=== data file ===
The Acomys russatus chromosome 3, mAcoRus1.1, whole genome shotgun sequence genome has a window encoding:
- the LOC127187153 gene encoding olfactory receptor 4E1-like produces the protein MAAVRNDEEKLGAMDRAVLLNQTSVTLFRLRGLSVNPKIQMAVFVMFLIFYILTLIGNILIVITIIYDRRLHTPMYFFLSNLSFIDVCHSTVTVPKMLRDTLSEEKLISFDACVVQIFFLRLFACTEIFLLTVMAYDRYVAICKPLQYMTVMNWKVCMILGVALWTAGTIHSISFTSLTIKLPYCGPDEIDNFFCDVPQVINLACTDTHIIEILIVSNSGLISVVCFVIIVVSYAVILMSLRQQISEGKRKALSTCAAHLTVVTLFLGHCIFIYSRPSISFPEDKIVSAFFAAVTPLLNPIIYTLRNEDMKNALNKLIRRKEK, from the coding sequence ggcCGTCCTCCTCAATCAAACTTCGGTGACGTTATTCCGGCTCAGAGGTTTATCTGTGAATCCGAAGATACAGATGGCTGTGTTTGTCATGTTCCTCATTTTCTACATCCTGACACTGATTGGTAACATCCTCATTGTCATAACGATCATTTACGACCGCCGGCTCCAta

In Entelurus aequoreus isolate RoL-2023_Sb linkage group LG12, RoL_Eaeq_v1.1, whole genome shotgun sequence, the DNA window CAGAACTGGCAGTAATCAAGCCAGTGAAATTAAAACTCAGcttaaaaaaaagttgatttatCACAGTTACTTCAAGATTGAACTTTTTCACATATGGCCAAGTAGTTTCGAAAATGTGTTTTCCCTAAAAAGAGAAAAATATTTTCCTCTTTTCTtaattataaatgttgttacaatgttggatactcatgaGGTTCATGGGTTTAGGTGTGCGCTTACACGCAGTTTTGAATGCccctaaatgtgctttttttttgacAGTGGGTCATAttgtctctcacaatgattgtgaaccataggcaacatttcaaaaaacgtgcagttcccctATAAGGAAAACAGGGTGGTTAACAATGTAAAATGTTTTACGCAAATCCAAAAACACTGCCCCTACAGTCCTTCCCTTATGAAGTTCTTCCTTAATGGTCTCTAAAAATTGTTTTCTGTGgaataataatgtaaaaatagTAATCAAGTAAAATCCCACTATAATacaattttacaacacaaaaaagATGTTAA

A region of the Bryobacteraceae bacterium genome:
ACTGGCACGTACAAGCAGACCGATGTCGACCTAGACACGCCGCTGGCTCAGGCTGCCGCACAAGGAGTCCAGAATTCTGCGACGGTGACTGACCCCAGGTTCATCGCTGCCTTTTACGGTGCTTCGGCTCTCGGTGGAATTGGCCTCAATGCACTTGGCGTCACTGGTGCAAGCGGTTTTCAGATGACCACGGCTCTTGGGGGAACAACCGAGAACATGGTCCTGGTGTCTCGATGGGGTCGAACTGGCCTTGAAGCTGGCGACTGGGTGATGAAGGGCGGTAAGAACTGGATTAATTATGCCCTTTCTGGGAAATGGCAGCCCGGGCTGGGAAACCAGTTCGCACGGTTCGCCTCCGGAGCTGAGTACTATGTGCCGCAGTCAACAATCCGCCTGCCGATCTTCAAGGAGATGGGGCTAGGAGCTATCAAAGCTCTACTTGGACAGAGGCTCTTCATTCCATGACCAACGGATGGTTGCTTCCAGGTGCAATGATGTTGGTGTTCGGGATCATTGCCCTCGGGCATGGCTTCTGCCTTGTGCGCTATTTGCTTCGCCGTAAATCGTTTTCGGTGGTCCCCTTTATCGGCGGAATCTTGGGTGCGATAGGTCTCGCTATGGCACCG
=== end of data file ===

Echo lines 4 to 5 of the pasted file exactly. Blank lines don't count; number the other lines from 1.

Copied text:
A region of the Bryobacteraceae bacterium genome:
ACTGGCACGTACAAGCAGACCGATGTCGACCTAGACACGCCGCTGGCTCAGGCTGCCGCACAAGGAGTCCAGAATTCTGCGACGGTGACTGACCCCAGGTTCATCGCTGCCTTTTACGGTGCTTCGGCTCTCGGTGGAATTGGCCTCAATGCACTTGGCGTCACTGGTGCAAGCGGTTTTCAGATGACCACGGCTCTTGGGGGAACAACCGAGAACATGGTCCTGGTGTCTCGATGGGGTCGAACTGGCCTTGAAGCTGGCGACTGGGTGATGAAGGGCGGTAAGAACTGGATTAATTATGCCCTTTCTGGGAAATGGCAGCCCGGGCTGGGAAACCAGTTCGCACGGTTCGCCTCCGGAGCTGAGTACTATGTGCCGCAGTCAACAATCCGCCTGCCGATCTTCAAGGAGATGGGGCTAGGAGCTATCAAAGCTCTACTTGGACAGAGGCTCTTCATTCCATGACCAACGGATGGTTGCTTCCAGGTGCAATGATGTTGGTGTTCGGGATCATTGCCCTCGGGCATGGCTTCTGCCTTGTGCGCTATTTGCTTCGCCGTAAATCGTTTTCGGTGGTCCCCTTTATCGGCGGAATCTTGGGTGCGATAGGTCTCGCTATGGCACCG